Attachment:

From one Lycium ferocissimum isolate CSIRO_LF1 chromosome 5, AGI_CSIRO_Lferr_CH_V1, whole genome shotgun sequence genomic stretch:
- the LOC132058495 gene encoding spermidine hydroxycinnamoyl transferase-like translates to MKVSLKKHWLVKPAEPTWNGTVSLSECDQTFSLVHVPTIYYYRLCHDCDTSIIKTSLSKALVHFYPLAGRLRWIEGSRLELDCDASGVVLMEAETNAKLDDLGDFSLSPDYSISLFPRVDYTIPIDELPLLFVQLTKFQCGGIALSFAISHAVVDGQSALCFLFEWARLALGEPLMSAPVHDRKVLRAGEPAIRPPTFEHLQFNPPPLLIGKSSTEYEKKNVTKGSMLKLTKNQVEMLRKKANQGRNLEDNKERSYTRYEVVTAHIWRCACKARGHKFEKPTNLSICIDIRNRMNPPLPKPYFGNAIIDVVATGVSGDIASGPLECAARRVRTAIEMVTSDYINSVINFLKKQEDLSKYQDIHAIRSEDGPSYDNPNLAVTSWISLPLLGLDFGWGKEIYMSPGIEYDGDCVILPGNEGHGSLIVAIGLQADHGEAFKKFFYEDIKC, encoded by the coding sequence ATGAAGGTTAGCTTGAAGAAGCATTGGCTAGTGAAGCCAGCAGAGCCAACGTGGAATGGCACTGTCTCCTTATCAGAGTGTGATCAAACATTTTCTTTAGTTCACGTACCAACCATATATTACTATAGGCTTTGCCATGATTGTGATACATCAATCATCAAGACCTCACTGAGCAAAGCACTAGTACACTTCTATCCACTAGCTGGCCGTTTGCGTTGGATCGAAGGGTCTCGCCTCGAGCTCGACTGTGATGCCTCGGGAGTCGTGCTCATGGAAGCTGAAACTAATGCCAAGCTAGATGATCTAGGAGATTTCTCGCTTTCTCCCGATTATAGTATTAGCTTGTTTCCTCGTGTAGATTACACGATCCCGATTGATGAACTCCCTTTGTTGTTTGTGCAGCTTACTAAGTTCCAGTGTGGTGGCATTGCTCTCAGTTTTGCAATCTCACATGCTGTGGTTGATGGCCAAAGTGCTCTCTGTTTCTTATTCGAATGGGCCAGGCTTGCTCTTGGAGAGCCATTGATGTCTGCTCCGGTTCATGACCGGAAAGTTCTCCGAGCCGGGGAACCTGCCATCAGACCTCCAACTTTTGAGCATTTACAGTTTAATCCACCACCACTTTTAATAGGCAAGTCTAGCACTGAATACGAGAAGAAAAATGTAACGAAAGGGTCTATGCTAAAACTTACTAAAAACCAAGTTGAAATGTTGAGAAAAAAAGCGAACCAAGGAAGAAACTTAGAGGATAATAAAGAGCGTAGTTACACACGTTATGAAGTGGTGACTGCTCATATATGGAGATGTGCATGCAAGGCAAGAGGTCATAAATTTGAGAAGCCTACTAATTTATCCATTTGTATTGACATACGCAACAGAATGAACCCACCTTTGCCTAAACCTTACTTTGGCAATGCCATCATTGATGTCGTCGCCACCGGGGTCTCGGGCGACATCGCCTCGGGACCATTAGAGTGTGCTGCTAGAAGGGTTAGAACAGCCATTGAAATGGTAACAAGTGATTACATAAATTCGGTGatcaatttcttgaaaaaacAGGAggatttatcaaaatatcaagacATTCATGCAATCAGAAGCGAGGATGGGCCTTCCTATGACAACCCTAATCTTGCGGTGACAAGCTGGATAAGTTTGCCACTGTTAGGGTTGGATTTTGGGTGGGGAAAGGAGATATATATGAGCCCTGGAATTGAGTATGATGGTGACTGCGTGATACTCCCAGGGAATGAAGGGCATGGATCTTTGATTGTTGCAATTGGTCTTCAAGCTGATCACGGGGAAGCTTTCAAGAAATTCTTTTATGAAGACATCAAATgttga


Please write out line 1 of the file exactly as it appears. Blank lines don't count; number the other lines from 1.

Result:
From one Lycium ferocissimum isolate CSIRO_LF1 chromosome 5, AGI_CSIRO_Lferr_CH_V1, whole genome shotgun sequence genomic stretch: